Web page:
Everyone in the pitlane that I spoke to about Aprilia, including opposition team members, admitted to being impressed with what the Noale factory have achieved over winter. This is not only because they turned up in Qatar with a comprehensively revamped machine, but because it worked. Aleix was fast every session every day – at least until his fall.
The Aprilia sports new cylinder heads (fitted to the new 90-degree engine we first saw in Sepang 2020) giving more power and torque across the rev range, a new chassis wrapped around that engine, with two new exhausts poking out from new wing clad bodywork (high, low and medium downforce wings to choose from) and a new shape seat/tail unit above a new carbon fibre swingarm. Not much left of the original 2020 machine. Oh, and there's a new rear start device to go with the front device they had last year. Aleix's starts looked to be second only in speed and consistency to Jack Miller’s.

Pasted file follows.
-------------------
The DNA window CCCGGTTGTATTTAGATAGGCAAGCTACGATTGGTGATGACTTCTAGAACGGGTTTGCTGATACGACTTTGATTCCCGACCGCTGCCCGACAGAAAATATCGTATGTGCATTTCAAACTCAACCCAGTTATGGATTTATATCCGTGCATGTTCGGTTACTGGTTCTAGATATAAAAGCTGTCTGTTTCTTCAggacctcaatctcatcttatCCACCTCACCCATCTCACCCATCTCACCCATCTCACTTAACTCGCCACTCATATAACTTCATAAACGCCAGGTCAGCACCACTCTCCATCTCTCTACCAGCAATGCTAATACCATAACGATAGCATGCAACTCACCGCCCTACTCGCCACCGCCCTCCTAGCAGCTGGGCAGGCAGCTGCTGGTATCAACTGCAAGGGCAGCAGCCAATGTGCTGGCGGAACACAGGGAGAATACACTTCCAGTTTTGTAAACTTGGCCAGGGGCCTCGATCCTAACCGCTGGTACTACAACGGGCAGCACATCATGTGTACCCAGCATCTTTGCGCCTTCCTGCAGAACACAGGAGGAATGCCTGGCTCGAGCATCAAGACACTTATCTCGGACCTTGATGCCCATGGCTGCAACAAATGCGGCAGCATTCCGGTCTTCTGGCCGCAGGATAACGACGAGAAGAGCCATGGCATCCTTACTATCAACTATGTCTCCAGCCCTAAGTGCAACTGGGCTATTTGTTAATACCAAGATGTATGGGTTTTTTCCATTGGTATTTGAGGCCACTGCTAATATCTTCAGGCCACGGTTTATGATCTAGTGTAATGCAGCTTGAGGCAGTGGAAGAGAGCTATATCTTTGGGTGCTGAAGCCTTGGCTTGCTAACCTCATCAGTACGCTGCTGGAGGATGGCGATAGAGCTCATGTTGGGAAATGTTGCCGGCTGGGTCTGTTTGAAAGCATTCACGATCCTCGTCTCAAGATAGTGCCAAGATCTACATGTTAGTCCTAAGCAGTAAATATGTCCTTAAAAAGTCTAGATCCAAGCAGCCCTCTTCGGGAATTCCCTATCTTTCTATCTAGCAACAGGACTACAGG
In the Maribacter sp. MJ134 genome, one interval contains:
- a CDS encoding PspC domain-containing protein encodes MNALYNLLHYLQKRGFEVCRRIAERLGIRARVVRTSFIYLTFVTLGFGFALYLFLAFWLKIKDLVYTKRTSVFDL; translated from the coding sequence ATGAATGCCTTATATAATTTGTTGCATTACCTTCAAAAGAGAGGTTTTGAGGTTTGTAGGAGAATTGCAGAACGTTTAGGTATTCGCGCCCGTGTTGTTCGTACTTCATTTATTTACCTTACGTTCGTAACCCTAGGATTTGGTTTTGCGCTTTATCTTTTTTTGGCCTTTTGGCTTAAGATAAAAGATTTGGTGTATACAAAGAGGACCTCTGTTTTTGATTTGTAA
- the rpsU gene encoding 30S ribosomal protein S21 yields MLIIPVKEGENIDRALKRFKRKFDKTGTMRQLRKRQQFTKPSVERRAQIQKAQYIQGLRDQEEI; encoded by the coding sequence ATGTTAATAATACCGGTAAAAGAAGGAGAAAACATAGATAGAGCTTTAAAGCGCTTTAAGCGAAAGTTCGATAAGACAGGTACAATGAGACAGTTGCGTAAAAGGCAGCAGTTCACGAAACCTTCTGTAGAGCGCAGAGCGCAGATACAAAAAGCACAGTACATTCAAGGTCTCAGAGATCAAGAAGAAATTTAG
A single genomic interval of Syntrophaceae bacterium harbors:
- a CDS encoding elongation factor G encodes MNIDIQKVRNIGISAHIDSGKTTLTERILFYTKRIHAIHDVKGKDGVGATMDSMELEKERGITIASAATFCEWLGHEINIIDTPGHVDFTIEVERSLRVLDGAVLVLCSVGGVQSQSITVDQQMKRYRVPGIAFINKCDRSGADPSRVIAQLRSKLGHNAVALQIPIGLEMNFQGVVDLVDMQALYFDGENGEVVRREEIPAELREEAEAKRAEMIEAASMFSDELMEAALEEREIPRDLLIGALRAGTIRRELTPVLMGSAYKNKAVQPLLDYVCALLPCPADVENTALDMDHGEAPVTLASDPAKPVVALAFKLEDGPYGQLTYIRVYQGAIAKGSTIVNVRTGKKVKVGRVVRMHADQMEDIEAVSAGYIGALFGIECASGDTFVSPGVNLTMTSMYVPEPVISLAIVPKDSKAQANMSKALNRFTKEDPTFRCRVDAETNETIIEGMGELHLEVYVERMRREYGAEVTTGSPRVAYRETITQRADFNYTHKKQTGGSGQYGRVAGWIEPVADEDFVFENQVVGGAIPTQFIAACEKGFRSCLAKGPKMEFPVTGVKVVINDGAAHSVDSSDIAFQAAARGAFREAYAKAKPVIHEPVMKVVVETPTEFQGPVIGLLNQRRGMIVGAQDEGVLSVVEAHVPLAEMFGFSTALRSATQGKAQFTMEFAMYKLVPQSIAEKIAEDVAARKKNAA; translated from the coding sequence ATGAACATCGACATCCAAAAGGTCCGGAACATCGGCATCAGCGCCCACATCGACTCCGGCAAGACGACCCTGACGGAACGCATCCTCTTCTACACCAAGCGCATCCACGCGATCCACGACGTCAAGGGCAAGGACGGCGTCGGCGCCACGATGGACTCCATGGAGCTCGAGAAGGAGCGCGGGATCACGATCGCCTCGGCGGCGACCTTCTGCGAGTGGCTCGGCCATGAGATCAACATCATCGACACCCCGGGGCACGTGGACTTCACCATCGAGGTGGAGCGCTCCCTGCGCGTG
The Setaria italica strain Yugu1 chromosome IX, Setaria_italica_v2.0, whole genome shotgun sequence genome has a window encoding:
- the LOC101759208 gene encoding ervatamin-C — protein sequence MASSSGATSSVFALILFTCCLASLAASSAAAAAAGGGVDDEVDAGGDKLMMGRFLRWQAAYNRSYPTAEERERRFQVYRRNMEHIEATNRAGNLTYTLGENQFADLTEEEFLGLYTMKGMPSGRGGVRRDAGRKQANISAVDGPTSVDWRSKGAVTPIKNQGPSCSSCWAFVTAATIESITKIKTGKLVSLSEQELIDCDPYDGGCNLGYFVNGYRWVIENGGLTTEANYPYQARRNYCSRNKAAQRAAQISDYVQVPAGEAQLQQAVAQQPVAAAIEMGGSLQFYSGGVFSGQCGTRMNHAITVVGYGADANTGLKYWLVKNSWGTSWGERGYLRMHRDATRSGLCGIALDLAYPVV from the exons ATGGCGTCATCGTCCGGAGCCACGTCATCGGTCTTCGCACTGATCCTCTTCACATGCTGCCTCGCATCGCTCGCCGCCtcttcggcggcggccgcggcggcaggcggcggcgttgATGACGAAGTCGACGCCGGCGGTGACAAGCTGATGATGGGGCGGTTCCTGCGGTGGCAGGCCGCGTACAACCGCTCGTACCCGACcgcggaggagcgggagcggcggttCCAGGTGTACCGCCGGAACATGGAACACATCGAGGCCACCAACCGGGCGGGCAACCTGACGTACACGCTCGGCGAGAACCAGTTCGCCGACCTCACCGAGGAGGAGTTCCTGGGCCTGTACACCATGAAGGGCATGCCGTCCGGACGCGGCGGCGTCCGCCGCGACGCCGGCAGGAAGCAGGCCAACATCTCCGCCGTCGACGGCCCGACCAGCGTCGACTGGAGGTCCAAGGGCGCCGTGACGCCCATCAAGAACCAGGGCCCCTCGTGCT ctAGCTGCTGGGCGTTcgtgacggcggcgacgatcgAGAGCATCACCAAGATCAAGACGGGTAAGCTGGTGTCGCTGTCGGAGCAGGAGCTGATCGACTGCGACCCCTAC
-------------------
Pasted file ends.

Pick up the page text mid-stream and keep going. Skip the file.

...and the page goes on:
I’m really excited for them. Could this be the machine that gets Aprilia some results to be proud of? I'd be better placed to answer that if Aleix had not fallen and cancelled his last race simulation, but the run I saw him do a day earlier was still impressive. From all we now know, Aleix has both the speed and the race pace to be in the large group that I think will be vying for the podium.
I'd understand if Aleix felt quite alone at Aprilia at times, compared to riders at manufacturers who have two, three or even four star riders to gather data and direction from, which can't be easy. That doesn't change the fact that Aleix and Aprilia need to turn all this good, hard work into a solid result on Sunday. Something to build on the following races. If they don't achieve the results they are capable of it feel like déjà vu for us fans.
The pressure is on, because the 2021 RS-GP is the most competitive MotoGP™ Aprilia I've ever seen.